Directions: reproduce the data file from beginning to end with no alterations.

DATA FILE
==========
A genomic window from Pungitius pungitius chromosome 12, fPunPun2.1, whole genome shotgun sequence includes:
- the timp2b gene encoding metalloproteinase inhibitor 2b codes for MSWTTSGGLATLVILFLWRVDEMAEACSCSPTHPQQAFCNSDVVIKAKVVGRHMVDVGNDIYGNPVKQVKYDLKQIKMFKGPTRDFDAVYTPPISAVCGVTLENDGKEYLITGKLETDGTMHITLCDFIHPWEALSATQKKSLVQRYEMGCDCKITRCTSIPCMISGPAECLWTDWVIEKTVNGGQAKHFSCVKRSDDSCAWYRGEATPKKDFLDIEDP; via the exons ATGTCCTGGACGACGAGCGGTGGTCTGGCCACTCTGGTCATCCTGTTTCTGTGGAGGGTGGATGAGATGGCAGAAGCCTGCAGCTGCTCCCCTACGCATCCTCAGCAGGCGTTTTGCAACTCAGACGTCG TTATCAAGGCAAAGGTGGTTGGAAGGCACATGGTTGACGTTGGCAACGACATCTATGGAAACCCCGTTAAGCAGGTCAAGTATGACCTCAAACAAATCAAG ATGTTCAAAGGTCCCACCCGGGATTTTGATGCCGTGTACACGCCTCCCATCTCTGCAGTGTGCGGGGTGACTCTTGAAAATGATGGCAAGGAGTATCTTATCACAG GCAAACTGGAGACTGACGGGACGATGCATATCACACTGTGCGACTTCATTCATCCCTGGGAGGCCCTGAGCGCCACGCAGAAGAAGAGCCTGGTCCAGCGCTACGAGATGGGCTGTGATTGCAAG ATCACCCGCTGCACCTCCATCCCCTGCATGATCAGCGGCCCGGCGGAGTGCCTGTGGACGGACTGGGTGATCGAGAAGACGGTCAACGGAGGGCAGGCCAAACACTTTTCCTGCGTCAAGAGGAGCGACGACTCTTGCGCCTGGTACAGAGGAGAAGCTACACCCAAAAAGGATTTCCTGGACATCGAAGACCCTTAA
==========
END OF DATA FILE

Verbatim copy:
A genomic window from Pungitius pungitius chromosome 12, fPunPun2.1, whole genome shotgun sequence includes:
- the timp2b gene encoding metalloproteinase inhibitor 2b codes for MSWTTSGGLATLVILFLWRVDEMAEACSCSPTHPQQAFCNSDVVIKAKVVGRHMVDVGNDIYGNPVKQVKYDLKQIKMFKGPTRDFDAVYTPPISAVCGVTLENDGKEYLITGKLETDGTMHITLCDFIHPWEALSATQKKSLVQRYEMGCDCKITRCTSIPCMISGPAECLWTDWVIEKTVNGGQAKHFSCVKRSDDSCAWYRGEATPKKDFLDIEDP; via the exons ATGTCCTGGACGACGAGCGGTGGTCTGGCCACTCTGGTCATCCTGTTTCTGTGGAGGGTGGATGAGATGGCAGAAGCCTGCAGCTGCTCCCCTACGCATCCTCAGCAGGCGTTTTGCAACTCAGACGTCG TTATCAAGGCAAAGGTGGTTGGAAGGCACATGGTTGACGTTGGCAACGACATCTATGGAAACCCCGTTAAGCAGGTCAAGTATGACCTCAAACAAATCAAG ATGTTCAAAGGTCCCACCCGGGATTTTGATGCCGTGTACACGCCTCCCATCTCTGCAGTGTGCGGGGTGACTCTTGAAAATGATGGCAAGGAGTATCTTATCACAG GCAAACTGGAGACTGACGGGACGATGCATATCACACTGTGCGACTTCATTCATCCCTGGGAGGCCCTGAGCGCCACGCAGAAGAAGAGCCTGGTCCAGCGCTACGAGATGGGCTGTGATTGCAAG ATCACCCGCTGCACCTCCATCCCCTGCATGATCAGCGGCCCGGCGGAGTGCCTGTGGACGGACTGGGTGATCGAGAAGACGGTCAACGGAGGGCAGGCCAAACACTTTTCCTGCGTCAAGAGGAGCGACGACTCTTGCGCCTGGTACAGAGGAGAAGCTACACCCAAAAAGGATTTCCTGGACATCGAAGACCCTTAA